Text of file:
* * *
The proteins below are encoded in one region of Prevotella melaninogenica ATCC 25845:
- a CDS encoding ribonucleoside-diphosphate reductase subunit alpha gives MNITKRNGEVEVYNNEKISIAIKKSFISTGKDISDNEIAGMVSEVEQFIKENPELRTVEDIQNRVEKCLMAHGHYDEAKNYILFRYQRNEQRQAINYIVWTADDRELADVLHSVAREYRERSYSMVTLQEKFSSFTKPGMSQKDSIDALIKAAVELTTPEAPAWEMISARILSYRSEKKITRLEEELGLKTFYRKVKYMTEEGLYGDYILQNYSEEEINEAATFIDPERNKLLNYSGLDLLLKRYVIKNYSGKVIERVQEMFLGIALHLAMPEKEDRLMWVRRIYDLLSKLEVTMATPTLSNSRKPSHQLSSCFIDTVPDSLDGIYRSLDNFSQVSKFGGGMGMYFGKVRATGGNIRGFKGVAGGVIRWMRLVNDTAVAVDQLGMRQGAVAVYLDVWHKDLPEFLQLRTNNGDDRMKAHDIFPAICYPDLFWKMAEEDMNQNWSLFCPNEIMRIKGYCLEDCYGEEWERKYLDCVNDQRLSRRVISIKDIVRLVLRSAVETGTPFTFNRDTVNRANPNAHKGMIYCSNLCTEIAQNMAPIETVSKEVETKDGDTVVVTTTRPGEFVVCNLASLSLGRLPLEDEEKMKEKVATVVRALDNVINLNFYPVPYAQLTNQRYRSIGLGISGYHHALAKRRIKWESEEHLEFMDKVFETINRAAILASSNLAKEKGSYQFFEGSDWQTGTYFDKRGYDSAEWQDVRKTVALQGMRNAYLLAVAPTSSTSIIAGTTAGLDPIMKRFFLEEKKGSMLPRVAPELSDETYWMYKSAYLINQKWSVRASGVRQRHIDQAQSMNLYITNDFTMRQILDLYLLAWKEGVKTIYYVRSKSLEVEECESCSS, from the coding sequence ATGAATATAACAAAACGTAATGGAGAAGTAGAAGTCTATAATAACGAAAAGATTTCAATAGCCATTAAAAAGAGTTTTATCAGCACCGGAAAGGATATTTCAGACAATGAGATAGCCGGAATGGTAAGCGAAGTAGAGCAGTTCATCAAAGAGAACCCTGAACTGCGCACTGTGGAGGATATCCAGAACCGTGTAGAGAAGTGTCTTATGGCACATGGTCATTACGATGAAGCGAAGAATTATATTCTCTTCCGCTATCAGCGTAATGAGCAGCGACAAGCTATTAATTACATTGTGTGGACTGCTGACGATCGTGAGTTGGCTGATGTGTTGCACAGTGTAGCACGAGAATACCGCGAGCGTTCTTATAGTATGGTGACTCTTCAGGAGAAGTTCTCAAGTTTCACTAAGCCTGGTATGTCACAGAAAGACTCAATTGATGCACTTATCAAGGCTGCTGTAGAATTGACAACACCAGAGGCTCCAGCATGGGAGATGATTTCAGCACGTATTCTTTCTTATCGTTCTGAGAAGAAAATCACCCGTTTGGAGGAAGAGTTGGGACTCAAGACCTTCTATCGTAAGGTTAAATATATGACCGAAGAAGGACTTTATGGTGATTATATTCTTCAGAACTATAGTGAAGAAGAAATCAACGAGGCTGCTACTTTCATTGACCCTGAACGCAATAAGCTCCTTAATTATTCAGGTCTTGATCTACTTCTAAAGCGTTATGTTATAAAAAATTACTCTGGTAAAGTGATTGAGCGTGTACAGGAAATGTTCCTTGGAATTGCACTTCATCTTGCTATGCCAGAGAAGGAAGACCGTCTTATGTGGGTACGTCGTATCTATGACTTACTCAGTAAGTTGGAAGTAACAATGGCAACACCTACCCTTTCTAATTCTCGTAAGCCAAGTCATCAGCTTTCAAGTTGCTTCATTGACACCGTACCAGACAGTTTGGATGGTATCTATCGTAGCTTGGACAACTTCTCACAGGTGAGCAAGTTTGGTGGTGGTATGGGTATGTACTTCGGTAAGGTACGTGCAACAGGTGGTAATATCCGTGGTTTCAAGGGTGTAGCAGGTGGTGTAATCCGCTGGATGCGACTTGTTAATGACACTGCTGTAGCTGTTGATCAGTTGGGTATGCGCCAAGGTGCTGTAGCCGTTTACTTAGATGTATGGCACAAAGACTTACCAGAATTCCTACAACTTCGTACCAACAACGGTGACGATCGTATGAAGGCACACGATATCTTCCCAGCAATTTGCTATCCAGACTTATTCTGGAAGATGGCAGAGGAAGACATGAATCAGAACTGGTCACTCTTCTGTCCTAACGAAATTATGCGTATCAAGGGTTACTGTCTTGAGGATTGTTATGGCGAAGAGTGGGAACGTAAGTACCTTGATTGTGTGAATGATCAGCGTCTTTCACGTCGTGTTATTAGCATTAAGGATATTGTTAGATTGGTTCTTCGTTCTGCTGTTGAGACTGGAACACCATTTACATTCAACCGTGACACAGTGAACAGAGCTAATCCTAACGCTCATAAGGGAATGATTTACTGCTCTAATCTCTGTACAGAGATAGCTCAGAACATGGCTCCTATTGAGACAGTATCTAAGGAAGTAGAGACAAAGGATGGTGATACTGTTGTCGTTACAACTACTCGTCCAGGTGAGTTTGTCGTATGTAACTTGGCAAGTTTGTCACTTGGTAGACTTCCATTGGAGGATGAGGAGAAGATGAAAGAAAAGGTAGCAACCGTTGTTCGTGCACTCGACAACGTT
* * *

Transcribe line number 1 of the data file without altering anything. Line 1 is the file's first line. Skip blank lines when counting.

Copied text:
The proteins below are encoded in one region of Prevotella melaninogenica ATCC 25845: